When I was still in the Philippines, I had a lady neighbor who used to sell banana cue on some days of the week. Since I used to get home late, I can only buy some on weekends. At times when I forgot, she would knock at our door and ask if I want some. She usually sets aside a couple of sticks of “lamog” (overripe) banana cues for me because that’s how I prefer them, extra soft. 

Banana Cue 1

Though I can’t find fresh Saba bananas here, the other cooking banana varieties available here are also similar in texture and taste. I just find the ones in the Philippines sweeter, which I prefer if given the choice.

Banana Cue 3

Bananas can be found everywhere in the Philippines. It grows easily there and it’s planted both for personal and commercial consumption. The most common variety worldwide is the dessert banana which is also one of the main exports of the Philippines to its neighbouring Asian countries. The other variety is the Saba, which though edible raw, is mostly used for cooking. It’s comparable to the burro, plantain and Thai bananas that are commonly used in North America.

Banana Cue (Caramelized Bananas on a Stick)

A very popular snack in the Philippine that’s usually sold as street food. These are cooking bananas coated in caramelized sugar threaded in bamboo skewers.
Prep Time5 mins
Cook Time15 mins
Author: Pam from PinoyBites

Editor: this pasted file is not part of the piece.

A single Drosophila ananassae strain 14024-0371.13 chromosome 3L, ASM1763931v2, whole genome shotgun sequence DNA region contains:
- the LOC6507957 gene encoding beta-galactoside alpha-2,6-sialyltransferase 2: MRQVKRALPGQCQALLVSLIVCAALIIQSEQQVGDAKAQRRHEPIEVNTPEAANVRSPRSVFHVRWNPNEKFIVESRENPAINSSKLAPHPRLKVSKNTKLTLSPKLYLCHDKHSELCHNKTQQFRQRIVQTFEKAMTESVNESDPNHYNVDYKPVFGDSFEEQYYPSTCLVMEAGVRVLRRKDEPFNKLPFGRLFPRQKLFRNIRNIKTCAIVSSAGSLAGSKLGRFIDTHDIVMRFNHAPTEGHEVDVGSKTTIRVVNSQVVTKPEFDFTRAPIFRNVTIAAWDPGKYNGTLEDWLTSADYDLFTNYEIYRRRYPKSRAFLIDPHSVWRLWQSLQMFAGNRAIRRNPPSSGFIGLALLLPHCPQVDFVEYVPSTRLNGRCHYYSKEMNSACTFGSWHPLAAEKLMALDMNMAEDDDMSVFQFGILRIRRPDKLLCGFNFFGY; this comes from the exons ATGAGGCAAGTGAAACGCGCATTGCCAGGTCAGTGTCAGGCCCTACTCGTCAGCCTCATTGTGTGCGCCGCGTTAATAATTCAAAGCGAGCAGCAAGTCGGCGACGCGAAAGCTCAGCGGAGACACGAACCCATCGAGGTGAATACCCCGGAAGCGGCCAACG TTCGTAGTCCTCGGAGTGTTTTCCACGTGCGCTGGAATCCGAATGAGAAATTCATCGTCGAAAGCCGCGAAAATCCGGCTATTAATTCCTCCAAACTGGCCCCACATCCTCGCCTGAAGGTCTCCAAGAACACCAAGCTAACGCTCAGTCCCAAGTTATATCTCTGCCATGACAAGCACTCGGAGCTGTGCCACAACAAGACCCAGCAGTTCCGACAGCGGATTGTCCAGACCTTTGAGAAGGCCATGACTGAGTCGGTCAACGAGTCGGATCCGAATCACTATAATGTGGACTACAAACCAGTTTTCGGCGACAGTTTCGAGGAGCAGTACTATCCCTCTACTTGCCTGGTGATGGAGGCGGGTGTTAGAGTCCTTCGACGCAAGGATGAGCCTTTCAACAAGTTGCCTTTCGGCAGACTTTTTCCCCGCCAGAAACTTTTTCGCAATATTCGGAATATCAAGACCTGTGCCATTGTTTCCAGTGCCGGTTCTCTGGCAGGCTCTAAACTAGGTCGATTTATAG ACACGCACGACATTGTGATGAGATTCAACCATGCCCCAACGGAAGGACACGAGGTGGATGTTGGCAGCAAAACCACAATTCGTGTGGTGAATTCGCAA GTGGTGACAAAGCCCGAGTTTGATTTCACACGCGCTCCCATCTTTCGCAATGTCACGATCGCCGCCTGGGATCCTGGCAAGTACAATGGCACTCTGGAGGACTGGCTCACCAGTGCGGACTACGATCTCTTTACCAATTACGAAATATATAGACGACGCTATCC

Ingredients

  • 1 bunch saba bananas about 15-18 pcs ( I used small Thai bananas)*
  • 3 heaping tablespoons brown sugar**
  • Cooking oil for frying
  • Sesame seeds (optional)

Here’s How:

  • Peel bananas but keep them whole. Heat oil in a wok, about 1½ – 2 inches high.
  • Once hot, gently drop the bananas one by one and cook using medium heat for 1-2 minutes (2 minutes if you’re using bigger than the Thai bananas). Turn a couple of times so the bananas cook evenly.
  • Sprinkle the brown sugar. Turn the bananas ONCE so the sugar caramelizes in the oil. DO NOT STIR and keep the heat on medium. Once the sugar starts to caramelize, start moving the bananas around until every single piece is fully coated with the caramel. Cook for 3-5 minutes while gently stirring continuously. Sprinkle some sesame seeds, if using. Turn the heat off.
  • Thread 2 bananas in a bamboo (barbecue) stick. Serve as is or with a scoop or two of vanilla ice cream.

Notes

*You can use Burro bananas or even plantains if you can’t find Philiipine or Thai bananas. Avoid using overripe (lamog) ones or they will be mushy, unless that’s how you prefer eating yours. Bigger bananas will take a little bit longer to cook. Lower heat when you see your caramel browning too fast.
**Add more sugar if you prefer. Just make sure the sugar is submerged in the oil so it caramelizes faster. If you’re using bigger bananas, add more brown sugar.
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